1988: Troy Aikman, Barry Sanders, whatever. You’ll never be able to convince the nine-year-old Auburn fan in me that Lawyer Tillman isn’t the best player in that top photo. Well, Barry Sanders was pretty good, I guess, especially in Madden ’92. But Lawyer’s name is Lawyer, for crying out loud, and in my mind he laid down the long bomb law like few players have since. He’s joined on defense by another era-defining, offensive line-defying talent with a killer name, Tracy Rocker. Somebody make some posters…
1990: I know what you’re thinking—”I could have sworn I remember seeing Auburn players in the 1989 Playboy Pigskin Preview issue…” Well, that’s because you did, pervert—they just weren’t All-Americans. And they weren’t posing with dudes. The All-American dude-posing didn’t come again until 1990 thanks to noseguard Ed King and defensive tackle David “Brother of Rocker” Rocker. King was the third Auburn player to be named an All-American his sophomore year. As a junior in 1990 he was a consensus All-American. He probably would have been our second repeater had he not foregone his senior year. But he did, trading the pages of Playboy for the pages of Gameday, the program of the Cleveland Browns, who drafted him in the second round. David Rocker wasn’t quite the stud brother Tracy was, but he got close—1990 Lombardi Trophy finalist close. In addition to Playboy, he made the Walter Camp and Kodak Coaches teams in 1990, making the Rockers Auburn’s first All-in-the-Family All-Americans. He spent three years with the Rams. He and Tracy remain brothers to this day.
1994: Talent-wise, at least in the eyes of Playboy, the end of Pat Dye’s reign was as dry as the beginning was wet. Who got us out of the drought? A man named Terry Daniel who looked more like a tight end and punted balls so high, so long, rival coaches accused him of filling them with helium. He had the best season for an Auburn punter ever in 1993 and his sex appeal was a natural fit in the magazine—according to long snapper Brian Brinsfield, Daniel had “the best butt in college football.” Speaking of sex appeal, the cover, again… too much. (But the five Auburn coeds who posed for the October 1994 issue’s “Girls of the SEC” feature inside Jordan-Hare Stadium passed inspection.)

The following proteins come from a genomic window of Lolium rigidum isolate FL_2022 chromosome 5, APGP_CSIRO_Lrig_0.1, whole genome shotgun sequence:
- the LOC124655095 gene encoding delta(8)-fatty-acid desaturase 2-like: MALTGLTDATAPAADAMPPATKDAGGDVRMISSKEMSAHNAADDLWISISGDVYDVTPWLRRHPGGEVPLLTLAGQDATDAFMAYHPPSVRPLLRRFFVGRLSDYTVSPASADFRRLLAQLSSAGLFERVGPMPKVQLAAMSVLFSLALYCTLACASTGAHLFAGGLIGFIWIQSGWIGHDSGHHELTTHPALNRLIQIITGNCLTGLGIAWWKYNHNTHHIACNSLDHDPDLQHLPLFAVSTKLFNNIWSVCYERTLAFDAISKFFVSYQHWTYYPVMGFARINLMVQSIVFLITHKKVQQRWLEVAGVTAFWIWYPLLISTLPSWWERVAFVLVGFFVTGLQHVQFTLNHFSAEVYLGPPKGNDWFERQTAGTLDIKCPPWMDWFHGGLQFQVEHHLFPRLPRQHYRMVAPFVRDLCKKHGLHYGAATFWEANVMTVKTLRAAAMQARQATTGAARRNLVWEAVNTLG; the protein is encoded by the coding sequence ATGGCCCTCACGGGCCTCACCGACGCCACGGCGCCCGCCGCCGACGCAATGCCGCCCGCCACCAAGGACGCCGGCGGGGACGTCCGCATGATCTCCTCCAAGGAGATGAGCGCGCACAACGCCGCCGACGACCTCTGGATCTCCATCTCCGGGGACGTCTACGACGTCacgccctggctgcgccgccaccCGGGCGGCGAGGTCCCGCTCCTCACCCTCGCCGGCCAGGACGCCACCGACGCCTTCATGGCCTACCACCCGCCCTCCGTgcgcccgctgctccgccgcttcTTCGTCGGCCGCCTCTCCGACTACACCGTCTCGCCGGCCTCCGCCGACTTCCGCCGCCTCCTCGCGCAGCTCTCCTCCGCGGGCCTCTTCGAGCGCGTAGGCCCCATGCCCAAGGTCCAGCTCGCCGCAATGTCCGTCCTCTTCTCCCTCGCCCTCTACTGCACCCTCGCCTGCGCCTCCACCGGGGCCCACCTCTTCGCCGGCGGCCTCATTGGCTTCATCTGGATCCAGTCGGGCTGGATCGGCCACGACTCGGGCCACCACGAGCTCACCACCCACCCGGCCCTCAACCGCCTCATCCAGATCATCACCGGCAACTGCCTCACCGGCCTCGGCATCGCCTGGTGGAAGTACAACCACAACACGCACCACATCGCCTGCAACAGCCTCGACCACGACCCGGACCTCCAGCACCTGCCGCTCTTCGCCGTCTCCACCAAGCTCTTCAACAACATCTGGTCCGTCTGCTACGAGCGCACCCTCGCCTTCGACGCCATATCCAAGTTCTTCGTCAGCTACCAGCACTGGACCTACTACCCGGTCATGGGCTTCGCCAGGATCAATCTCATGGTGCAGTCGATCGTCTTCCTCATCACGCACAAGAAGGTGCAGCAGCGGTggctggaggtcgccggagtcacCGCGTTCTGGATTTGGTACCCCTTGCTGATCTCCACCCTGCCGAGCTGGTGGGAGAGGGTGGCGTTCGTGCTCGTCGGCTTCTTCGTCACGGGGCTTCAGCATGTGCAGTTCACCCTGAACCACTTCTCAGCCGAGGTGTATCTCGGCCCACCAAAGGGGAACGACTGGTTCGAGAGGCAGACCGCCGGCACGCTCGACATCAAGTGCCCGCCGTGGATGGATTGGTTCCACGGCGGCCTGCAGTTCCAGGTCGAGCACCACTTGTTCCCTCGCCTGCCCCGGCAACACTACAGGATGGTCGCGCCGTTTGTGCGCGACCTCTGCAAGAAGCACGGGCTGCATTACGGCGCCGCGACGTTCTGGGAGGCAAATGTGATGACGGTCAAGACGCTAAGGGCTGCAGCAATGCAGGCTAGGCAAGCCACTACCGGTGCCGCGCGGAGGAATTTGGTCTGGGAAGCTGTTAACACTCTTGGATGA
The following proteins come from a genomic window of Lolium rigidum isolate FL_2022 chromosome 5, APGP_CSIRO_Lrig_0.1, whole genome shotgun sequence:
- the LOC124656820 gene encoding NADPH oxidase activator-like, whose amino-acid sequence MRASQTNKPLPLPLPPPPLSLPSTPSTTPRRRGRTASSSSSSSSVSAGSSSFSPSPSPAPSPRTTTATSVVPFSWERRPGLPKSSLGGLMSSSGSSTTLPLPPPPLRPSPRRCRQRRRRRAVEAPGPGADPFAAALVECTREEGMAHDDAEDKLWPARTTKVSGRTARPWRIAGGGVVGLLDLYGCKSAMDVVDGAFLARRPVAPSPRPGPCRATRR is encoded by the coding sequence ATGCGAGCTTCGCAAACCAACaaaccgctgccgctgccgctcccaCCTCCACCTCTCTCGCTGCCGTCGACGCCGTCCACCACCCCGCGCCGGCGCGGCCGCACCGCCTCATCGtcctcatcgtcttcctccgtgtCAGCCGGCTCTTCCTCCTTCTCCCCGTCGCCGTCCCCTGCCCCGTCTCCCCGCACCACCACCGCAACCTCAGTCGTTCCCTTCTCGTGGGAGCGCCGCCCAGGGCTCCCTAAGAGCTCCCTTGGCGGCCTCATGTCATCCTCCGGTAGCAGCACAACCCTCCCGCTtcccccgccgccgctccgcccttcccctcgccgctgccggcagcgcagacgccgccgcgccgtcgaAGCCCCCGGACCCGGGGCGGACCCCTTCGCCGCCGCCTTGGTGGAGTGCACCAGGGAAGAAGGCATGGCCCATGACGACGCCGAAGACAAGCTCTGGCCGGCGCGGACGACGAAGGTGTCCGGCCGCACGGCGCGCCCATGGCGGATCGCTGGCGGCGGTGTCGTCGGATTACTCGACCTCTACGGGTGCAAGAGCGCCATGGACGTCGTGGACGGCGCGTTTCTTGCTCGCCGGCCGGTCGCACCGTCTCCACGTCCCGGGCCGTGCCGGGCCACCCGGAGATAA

1995: Willie Anderson was All-SEC in ’94 and ’95, but the AP All-American selectors only deemed him worthy of their second team. Playboy, however, saw a bit more in the offensive tackle in his senior year and had him dressing out to protect Tommie Frazier (there was no dressing out for the Oct. 1995 issue’s cover model, however—not even half a cover’s worth). Going by his NFL career, Playboy had it right. Anderson was a five-time Pro-Bowler—five times in a row. The Internet also says he bench pressed 675 pounds his rookie season and that he owns some Fatburger restaurants in Atlanta and Cincinnati, which is possibly the most All-American thing ever.
1997: Victor Riley started 34 games at Auburn at either tackle or guard, eight as a true freshman. He was on the Coaches’ All-American first team his senior year and lead the team in pancake blocks with 13. That’s a big breakfast. He holds the distinction of not only being the last Auburn player of the Bowden-era heralded as a Playboy All-American, but the first to be featured in a Pigskin Preview issue with a specifically football-themed cover (if you don’t count the fall-ish feel of ’58), which we’ve decided to show. We believe that as long as we maintain the standard set by The Plainsman in 1952 (WWTP52D?), we’re good to go.
2001: These days, Kendall Simmons is as committed in his fight against diabetes as he was committed to this inexplicable photo shoot, the first and thankfully last All-American shoot to go with a theme other than football. To his credit Kendall is the only dude really owning the Thunderdome of it all, flexin’ his muscle for the camera like he flexed his muscle on the field. At Auburn he was a two-time All-American, a two-time nominee for both the Outland and Lombardi Awards, and the SEC’s Jacobs Blocking Trophy winner. As a pro, he was a two-time Super Bowl champ with the Steelers.